Posts tagged "Industrial"

Massasoit Industrial Corporation v. Massachusetts Commission Against Discrimination, et al. (Lawyers Weekly No. 11-031-17)

NOTICE:  All slip opinions and orders are subject to formal revision and are superseded by the advance sheets and bound volumes of the Official Reports.  If you find a typographical error or other formal error, please notify the Reporter of Decisions, Supreme Judicial Court, John Adams Courthouse, 1 Pemberton Square, Suite 2500, Boston, MA, 02108-1750; (617) 557-1030; SJCReporter@sjc.state.ma.us   16-P-459                                        Appeals Court   MASSASOIT INDUSTRIAL CORPORATION  vs.  MASSACHUSETTS COMMISSION AGAINST DISCRIMINATION & another.[1]     No. 16-P-459.   Plymouth.     December 7, 2016. – March 23, 2017.   Present:  Cypher, Maldonado, & Blake, JJ.     Handicapped Persons.  Anti-Discrimination Law, Handicap, Age, Employment, Termination of employment.  Employment, Discrimination, Termination.  Massachusetts Commission Against Discrimination.  Emotional Distress.  Damages, Emotional distress.  Words, “Handicap.”     Civil action commenced in the Superior Court Department on July 2, 2014.   The case was heard by Thomas F. McGuire, Jr., J., on motions for judgment on the pleadings.     Susanne Hafer for the plaintiff. Wendy A. Cassidy for Massachusetts Commission Against Discrimination. Christopher Maffucci, for the intervener, was present but did not argue.     BLAKE, J.  The plaintiff, Massasoit Industrial Corporation (Massasoit), appeals from a judgment of the Superior Court denying its challenge to the decision and final order of the Massachusetts Commission Against Discrimination (MCAD).  The MCAD decision affirmed a hearing officer’s order, arising from her finding that Massasoit had terminated the employment of William J. Glynn in violation of the handicap and age discrimination provisions of G. L. c. 151B.  We affirm. Background.  In 1986, Massasoit hired Glynn as a part-time custodian in its outside maintenance department.  At the time, Glynn was fifty-four years old.  For the ten years prior to his termination, he performed general custodial work at the registry of motor vehicles (RMV) in Brockton to the satisfaction of his supervisors.  He had a spotless personnel record with Massasoit, and had never called in sick or missed work due to illness. On March 30, 2007, Glynn left work early because he was not feeling well.  Glynn’s son took him to the hospital, where he stayed for three days to treat pneumonia.  Glynn asked his daughter-in-law to notify his coworker of his absence from work due to his illness, which she did on the next day Glynn was scheduled to work.  The coworker assured her that he would notify their supervisor.  On April 6, 2007, less than one week after being discharged from the hospital, Glynn was readmitted with chest pains and diagnosed with a heart attack.  The daughter-in-law again notified the coworker of Glynn’s situation, and he assured her that he would notify their supervisor.  He also visited Glynn and assured him that the supervisor had been notified. From April 5, 2007, through […]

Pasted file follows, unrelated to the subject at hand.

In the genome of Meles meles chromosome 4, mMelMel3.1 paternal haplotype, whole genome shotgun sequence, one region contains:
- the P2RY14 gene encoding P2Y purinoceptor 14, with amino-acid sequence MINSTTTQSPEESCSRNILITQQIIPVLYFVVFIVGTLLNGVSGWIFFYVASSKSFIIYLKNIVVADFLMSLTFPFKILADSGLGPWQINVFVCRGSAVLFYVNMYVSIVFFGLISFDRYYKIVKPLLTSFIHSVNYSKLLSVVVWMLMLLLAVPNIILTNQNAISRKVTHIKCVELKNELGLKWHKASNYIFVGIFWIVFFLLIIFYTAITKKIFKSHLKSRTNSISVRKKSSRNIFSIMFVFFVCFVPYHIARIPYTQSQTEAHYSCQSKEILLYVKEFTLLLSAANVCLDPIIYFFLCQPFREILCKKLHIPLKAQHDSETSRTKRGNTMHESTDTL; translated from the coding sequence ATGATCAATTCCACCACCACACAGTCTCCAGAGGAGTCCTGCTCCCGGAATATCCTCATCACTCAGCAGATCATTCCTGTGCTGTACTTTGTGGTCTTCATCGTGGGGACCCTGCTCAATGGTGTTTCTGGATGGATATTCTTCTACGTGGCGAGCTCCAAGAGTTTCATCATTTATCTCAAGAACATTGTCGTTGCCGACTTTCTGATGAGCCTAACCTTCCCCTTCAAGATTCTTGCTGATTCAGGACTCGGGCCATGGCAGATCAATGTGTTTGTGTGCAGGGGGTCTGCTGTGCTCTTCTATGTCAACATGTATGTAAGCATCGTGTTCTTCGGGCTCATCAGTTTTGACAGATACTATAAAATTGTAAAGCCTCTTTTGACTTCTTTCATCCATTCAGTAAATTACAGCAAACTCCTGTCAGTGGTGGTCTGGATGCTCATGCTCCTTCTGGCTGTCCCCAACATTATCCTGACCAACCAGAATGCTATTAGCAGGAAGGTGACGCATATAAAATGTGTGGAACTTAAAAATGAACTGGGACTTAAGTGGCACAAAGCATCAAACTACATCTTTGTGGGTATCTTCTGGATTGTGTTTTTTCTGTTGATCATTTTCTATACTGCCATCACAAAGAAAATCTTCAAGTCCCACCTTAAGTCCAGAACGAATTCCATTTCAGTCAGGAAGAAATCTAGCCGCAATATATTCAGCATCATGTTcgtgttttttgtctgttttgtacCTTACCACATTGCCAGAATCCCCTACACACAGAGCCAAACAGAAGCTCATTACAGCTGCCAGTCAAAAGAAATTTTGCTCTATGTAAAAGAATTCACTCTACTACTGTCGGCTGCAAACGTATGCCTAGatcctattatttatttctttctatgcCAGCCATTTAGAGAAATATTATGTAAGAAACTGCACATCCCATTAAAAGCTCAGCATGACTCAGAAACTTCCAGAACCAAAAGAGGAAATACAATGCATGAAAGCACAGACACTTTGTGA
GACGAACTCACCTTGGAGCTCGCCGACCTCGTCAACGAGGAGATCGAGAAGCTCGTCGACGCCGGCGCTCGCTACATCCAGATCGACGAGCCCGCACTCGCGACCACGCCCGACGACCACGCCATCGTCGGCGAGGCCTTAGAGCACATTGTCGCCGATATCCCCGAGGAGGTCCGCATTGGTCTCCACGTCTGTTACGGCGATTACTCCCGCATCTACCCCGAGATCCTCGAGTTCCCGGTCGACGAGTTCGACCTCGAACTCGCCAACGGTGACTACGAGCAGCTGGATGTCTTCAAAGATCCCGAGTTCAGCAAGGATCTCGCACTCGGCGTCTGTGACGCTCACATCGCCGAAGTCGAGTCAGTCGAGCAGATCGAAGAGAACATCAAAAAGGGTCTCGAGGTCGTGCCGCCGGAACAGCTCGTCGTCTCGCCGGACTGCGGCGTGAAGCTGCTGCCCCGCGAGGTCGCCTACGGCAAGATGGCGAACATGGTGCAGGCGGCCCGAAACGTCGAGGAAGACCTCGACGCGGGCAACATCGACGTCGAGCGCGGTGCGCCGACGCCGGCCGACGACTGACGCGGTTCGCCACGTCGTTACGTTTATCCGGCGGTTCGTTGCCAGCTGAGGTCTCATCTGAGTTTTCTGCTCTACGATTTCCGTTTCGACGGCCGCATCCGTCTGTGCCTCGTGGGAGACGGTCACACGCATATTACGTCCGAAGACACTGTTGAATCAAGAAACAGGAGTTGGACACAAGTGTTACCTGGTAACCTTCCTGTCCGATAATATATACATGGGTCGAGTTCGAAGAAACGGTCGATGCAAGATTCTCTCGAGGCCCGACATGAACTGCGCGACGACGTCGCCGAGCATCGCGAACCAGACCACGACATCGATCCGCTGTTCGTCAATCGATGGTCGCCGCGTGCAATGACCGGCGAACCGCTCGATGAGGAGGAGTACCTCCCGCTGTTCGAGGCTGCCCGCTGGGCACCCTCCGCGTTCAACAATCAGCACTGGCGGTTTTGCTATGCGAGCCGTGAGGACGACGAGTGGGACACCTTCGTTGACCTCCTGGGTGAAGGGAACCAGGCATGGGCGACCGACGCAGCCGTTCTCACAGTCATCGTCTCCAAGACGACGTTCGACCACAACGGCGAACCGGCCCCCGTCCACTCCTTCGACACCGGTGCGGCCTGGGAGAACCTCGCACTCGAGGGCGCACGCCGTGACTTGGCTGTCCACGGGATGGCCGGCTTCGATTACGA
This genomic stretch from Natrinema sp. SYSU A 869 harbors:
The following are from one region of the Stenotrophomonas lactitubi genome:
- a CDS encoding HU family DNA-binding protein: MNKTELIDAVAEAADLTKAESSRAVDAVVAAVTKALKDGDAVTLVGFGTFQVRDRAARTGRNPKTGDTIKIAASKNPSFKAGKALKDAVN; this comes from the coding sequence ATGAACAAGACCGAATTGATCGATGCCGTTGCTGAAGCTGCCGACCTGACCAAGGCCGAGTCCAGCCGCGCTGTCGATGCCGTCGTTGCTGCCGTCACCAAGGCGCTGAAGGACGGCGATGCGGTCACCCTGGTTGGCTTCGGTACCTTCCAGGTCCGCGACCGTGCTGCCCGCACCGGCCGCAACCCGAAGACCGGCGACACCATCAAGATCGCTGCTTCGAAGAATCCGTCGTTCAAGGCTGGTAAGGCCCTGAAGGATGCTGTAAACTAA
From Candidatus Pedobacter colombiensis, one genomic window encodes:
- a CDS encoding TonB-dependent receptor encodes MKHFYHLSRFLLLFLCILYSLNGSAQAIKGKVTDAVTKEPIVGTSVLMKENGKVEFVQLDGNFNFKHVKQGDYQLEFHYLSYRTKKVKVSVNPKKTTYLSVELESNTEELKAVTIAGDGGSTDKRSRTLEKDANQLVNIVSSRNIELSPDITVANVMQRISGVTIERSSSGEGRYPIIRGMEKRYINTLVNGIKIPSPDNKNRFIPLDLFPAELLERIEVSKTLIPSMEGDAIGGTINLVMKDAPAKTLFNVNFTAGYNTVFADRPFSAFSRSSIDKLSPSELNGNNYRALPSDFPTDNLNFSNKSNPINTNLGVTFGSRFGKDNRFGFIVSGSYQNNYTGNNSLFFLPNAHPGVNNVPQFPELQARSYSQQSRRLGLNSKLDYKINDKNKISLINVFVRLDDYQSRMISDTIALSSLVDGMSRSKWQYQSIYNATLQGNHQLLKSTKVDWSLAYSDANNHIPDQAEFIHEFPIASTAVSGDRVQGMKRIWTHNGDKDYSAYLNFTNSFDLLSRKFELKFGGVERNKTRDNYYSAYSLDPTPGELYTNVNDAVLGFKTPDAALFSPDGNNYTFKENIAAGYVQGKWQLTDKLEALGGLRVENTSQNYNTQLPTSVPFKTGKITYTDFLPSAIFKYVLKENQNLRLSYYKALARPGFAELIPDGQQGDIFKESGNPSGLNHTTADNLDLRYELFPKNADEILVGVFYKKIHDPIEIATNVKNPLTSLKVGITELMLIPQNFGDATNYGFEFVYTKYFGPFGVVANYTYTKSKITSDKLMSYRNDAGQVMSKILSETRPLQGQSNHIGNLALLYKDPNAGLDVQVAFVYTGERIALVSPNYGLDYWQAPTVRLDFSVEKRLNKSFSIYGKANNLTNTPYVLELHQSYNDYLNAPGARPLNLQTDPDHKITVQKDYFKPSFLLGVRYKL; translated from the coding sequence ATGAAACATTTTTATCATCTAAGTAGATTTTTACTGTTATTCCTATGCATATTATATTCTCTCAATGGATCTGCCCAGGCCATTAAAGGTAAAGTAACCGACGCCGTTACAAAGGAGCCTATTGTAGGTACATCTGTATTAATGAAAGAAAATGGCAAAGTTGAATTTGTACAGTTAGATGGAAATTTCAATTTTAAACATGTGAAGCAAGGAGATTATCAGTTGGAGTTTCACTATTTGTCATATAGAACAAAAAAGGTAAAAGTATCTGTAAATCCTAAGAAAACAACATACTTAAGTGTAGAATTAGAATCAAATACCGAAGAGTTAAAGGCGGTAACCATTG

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Posted by Massachusetts Legal Resources - March 23, 2017 at 3:45 pm